Browsing by Subject "Sarcoma"

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  • Mäkitie, Antti A.; Devaney, Kenneth O.; Baujat, Bertrand; Almangush, Alhadi; Ferlito, Alfio (2020)
    Laryngeal sarcomas constitute an extremely rare entity among head and neck malignancies. Furthermore, most of them are chondrosarcomas, and the osteogenic form remains a true rarity. In general, there is a lack of information on the characteristics of laryngeal osteosarcoma. Thus, we sought to critically review the existing world literature on laryngeal osteosarcoma in order to develop a more accurate clinicopathological profile of this malignancy. Laryngeal osteosarcoma has a predilection for elderly male patients, as 87% were male in the present series and the mean age was 62 years (range 32-80), and without a direct association with tobacco exposure. Osteosarcoma of the larynx is typically a highly malignant neoplasm that metastasizes early, has a propensity for hematogenous spread and also has a marked tendency to recur. Twelve (41%) out of the 29 cases in the present review with follow-up data had metastatic disease. The aspects that distinguish osteosarcoma from its differential diagnostic alternatives are discussed in this review.
  • Kiiski, Juha; Kuokkanen, Hannu O.; Kääriäinen, Minna; Kaartinen, Ilkka S.; Pakarinen, Toni-Karri; Laitinen, Minna K. (2018)
    Background: Sacrectomy is a rare and demanding surgical procedure that results in major soft tissue defects and spinopelvic discontinuity. No consensus is available on the optimal reconstruction algorithm. Therefore, the present study evaluated the results of sacrectomy reconstruction and its impact on patients' quality of life (QOL). Methods: A retrospective chart review was conducted for 21 patients who underwent sacrectomy for a primary bone tumour. Patients were divided into groups based on the timing of reconstruction as follows: no reconstruction, immediate reconstruction or delayed reconstruction. QOL was measured using the EQ-5D instrument before and after surgery in patients treated in the intensive care unit. Results: The mean patient age was 57 (range 22-81) years. The most common reconstruction was gluteal muscle flap (n =9) and gluteal fasciocutaneous flap (n = 4). Four patients required free-tissue transfer, three latissimus dorsi flaps and one vascular fibula bone transfer. No free flap losses were noted. The need for unplanned re-operations did not differ between groups (p =0.397), and no significant differences were found for pre- and post-operative QOL or any of its dimensions. Discussion: Free flap surgery is reliable for reconstructing the largest sacrectomy defects. Even in the most complex cases, surgery can be safely staged, and final reconstruction can be carried out within 1 week of resection surgery without increasing peri-operative complications. Sacrectomy does not have an immoderate effect on the measured QOL. (C) 2018 British Association of Plastic, Reconstructive and Aesthetic Surgeons. Published by Elsevier Ltd. All rights reserved.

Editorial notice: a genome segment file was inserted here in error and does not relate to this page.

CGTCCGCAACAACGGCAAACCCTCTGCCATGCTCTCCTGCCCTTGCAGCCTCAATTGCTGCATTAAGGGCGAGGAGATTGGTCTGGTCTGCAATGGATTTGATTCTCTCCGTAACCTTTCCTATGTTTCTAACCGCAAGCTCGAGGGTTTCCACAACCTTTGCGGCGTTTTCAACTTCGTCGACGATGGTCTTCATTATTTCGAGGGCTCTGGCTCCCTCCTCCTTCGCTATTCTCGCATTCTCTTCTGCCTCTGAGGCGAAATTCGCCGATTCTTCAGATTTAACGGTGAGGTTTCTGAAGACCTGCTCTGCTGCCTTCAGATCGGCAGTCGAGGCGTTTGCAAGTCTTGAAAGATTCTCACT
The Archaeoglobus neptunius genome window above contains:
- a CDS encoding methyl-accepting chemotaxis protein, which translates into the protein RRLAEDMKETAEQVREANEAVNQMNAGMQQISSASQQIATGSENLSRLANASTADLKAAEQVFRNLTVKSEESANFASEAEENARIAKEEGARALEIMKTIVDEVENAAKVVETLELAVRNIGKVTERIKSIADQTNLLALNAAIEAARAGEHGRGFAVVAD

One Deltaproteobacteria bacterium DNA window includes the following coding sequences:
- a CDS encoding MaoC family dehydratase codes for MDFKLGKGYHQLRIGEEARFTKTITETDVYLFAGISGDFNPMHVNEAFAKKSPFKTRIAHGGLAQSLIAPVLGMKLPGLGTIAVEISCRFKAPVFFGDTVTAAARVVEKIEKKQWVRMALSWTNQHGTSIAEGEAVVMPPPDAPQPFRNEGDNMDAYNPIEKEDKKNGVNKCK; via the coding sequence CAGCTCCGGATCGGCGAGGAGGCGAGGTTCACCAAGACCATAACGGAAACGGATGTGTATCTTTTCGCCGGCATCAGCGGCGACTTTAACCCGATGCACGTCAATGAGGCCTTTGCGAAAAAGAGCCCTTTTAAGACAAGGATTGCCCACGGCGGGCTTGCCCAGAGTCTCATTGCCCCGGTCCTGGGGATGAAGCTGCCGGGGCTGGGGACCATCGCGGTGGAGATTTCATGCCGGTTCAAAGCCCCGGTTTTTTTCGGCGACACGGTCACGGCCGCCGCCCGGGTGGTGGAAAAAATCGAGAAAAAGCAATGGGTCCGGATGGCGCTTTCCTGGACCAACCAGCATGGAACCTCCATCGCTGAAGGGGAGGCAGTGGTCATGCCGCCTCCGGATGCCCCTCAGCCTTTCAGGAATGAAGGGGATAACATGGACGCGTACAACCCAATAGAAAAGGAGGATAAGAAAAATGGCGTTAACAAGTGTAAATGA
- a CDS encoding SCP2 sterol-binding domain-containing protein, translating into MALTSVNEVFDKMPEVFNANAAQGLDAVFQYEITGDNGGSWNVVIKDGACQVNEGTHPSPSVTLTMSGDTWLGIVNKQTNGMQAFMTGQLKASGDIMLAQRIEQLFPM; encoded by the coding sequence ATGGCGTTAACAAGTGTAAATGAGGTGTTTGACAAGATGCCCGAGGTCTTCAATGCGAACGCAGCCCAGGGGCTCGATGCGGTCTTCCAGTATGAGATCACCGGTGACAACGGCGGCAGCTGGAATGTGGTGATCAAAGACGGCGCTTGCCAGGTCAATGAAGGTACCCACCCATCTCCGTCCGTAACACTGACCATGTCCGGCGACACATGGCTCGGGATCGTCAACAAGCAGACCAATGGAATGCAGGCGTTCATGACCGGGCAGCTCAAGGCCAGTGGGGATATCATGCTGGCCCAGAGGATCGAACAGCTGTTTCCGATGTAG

• Andritsch, Elisabeth; Beishon, Marc; Bielack, Stefan; Bonvalot, Sylvie; Casali, Paolo; Crul, Mirjam; Delgado-Bolton, Roberto; Donatih, Davide Maria; Douis, Hassan; Haas, Rick; Hogendoorn, Pancras; Kozhaeva, Olga; Lavender, Verna; Lovey, Jozsef; Negrouk, Anastassia; Pereira, Philippe; Roca, Pierre; de Lempdes, Godelieve Rochette; Saarto, Tiina; van Berck, Bert; Vassal, Gilles; Wartenberg, Markus; Yared, Wendy; Costa, Alberto; Naredi, Peter (2017)
    Background: ECCO essential requirements for quality cancer care (ERQCC) are checklists and explanations of organisation and actions that are necessary to give high-quality care to patients who have a specific tumour type. They are written by European experts representing all disciplines involved in cancer care. ERQCC papers give oncology teams, patients, policymakers and managers an overview of the elements needed in any healthcare system to provide high quality of care throughout the patient journey. References are made to clinical guidelines and other resources where appropriate, and the focus is on care in Europe. Sarcoma: essential requirements for quality care Sarcomas - which can be classified into soft tissue and bone sarcomas - are rare, but all rare cancers make up more than 20% of cancers in Europe, and there are substantial inequalities in access to high-quality care. Sarcomas, of which there are many subtypes, comprise a particularly complex and demanding challenge for healthcare systems and providers. This paper presents essential requirements for quality cancer care of soft tissue sarcomas in adults and bone sarcomas. High-quality care must only be carried out in specialised sarcoma centres (including paediatric cancer centres) which have both a core multidisciplinary team and an extended team of allied professionals, and which are subject to quality and audit procedures. Access to such units is far from universal in all European countries. It is essential that, to meet European aspirations for high-quality comprehensive cancer control, healthcare organisations implement the requirements in this paper, paying particular attention to multidisciplinarity and patient-centred pathways from diagnosis and follow-up, to treatment, to improve survival and quality of life for patients. Conclusion: Taken together, the information presented in this paper provides a comprehensive description of the essential requirements for establishing a high-quality service for soft tissue sarcomas in adults and bone sarcomas. The ECCO expert group is aware that it is not possible to propose a 'one size fits all' system for all countries, but urges that access to multidisciplinary teams is guaranteed to all patients with sarcoma. (C) 2016 The Authors. Published by Elsevier Ireland Ltd.
  • Kask, G.; Barner-Rasmussen, I.; Repo, J.; Blomqvist, C.; Tukiainen, E. (2019)